near future - certainly in areas where sunny days dominate this is an option
to explore as it saves resources, etc.

It's important to clarify that heat treatment of breast milk has been a WHO
recommended infant feeding option for years. Our acceptability data tells us
that some mothers (not all) would try this method, if indeed there was a
practical method that they could realistically use. Actually it was mothers
in Zimbabwe who initially inspired this work when they asked what they could
do to their breast milk to make it safe.

There is much recent data that show the risks associated with the transition
from exclusive breastfeeding (EBF) to complementary/replacement feeds.
Inadequate feeding practices due to lack of appropriate replacement feeds
often result in malnutrition and growth faltering. Additionally, an increase
in breast milk viral load or mixed feeds may increase the risk of
transmission. It seems that heat-treated breast milk could have a special
niche here - it could be used during these high-risk times and could be
viewed as a replacement food; it is HIV-free, nutritious, affordable and
available. Milk production would be well established after months of EBF,
and other complementary foods would then be an additional source of infant
nutrition. If a mother fed heat-treated breast milk to her infant several
times each day while introducing complementary foods it could significantly
impact the infant?s nutritional intake as well as provide immune protection
unique to breast milk, thus lowering risk of morbidity from non-HIV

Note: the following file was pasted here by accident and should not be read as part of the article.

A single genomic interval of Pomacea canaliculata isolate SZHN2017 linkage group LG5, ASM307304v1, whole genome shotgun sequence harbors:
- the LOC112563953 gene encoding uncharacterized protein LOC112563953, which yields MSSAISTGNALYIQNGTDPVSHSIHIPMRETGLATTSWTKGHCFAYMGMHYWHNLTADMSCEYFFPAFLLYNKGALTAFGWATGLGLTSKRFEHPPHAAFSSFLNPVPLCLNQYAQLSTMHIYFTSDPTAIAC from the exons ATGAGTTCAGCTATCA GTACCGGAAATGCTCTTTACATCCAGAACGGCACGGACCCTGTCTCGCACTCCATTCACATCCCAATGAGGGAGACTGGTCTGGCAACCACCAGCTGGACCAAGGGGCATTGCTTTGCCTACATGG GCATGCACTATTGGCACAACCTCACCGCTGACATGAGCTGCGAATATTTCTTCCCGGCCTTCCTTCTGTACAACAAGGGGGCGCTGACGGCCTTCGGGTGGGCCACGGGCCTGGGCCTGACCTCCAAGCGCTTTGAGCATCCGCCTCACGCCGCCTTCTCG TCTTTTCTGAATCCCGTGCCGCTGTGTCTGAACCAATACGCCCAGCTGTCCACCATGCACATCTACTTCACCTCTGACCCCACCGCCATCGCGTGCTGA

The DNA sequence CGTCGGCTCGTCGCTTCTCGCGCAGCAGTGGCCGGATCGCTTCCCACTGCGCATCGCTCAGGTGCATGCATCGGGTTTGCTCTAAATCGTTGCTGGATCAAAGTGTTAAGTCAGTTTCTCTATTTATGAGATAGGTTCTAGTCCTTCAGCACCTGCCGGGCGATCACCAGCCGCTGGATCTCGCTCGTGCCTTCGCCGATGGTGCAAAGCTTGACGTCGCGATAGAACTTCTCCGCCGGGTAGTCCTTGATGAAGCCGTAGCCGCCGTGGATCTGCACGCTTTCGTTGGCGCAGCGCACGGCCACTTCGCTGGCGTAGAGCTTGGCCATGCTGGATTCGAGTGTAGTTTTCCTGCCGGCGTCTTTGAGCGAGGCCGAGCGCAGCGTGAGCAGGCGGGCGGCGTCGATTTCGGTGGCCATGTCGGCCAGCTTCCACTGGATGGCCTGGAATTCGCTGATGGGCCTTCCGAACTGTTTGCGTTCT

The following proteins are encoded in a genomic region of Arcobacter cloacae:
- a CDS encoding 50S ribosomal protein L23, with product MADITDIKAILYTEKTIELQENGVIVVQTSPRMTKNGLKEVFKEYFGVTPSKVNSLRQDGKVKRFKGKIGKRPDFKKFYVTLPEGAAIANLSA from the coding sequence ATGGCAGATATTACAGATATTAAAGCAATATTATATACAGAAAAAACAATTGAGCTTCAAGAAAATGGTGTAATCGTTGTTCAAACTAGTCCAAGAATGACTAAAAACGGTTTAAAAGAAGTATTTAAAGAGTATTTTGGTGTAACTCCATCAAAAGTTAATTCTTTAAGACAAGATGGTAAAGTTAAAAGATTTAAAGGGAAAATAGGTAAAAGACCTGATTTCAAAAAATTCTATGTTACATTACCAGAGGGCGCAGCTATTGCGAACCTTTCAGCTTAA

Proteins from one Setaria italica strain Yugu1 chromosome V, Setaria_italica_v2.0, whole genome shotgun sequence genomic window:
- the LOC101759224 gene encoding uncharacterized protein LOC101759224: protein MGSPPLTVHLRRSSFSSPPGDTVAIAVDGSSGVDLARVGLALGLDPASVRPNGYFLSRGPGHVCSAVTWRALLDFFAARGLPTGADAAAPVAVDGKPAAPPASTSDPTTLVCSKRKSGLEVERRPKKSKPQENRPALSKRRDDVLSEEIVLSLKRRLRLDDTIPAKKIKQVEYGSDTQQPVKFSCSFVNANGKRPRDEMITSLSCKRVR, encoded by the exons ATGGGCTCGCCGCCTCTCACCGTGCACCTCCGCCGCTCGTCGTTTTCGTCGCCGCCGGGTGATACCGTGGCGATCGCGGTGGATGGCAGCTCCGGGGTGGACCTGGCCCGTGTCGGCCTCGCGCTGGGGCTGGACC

diseases. While some mothers may provide heated milk only for weeks and
others for months, the contribution to the infant?s health outcomes during
this transition phase could still be substantial.

Given heat treatment is a WHO recommendation, we know there are areas where
mothers are attempting to heat-treat their milk. Regardless, more research
is needed to understand what mothers need to successfully and safely do so.
There are several feasibility studies currently being planned so hopefully
we'll have answers soon!

Please let me know if you have any other questions. Thank you -


Kiersten Israel-Ballard, MPH
Doctorate of Public Health Candidate
Scientific Coordinator - HIV and Breast Milk Study
School of Public Health
140 Warren Hall
University of California, Berkeley CA 94720
510.381.6335(office) 510.849.4832(fax)
ballardk@berkeley.edu

"It is better to light a candle than to complain about the darkness?"

_____

From: Ruth Hope [mailto:Ruth.Hope@verizon.net]
Sent: Wednesday, June 13, 2007 11:01 PM
To: ballardk@berkeley.edu
Cc: annpburgess@yahoo.co.uk
Subject: RE: [pronut-hiv] Flash heat inactivation of HIV-1 in human milk:
details of this method

Thanks for getting touch, Kiersten.

The PDF that you forwarded is the one that I have ? given to me by Ted
Greiner. We cannot post it on a listserv as it is traceable to the computer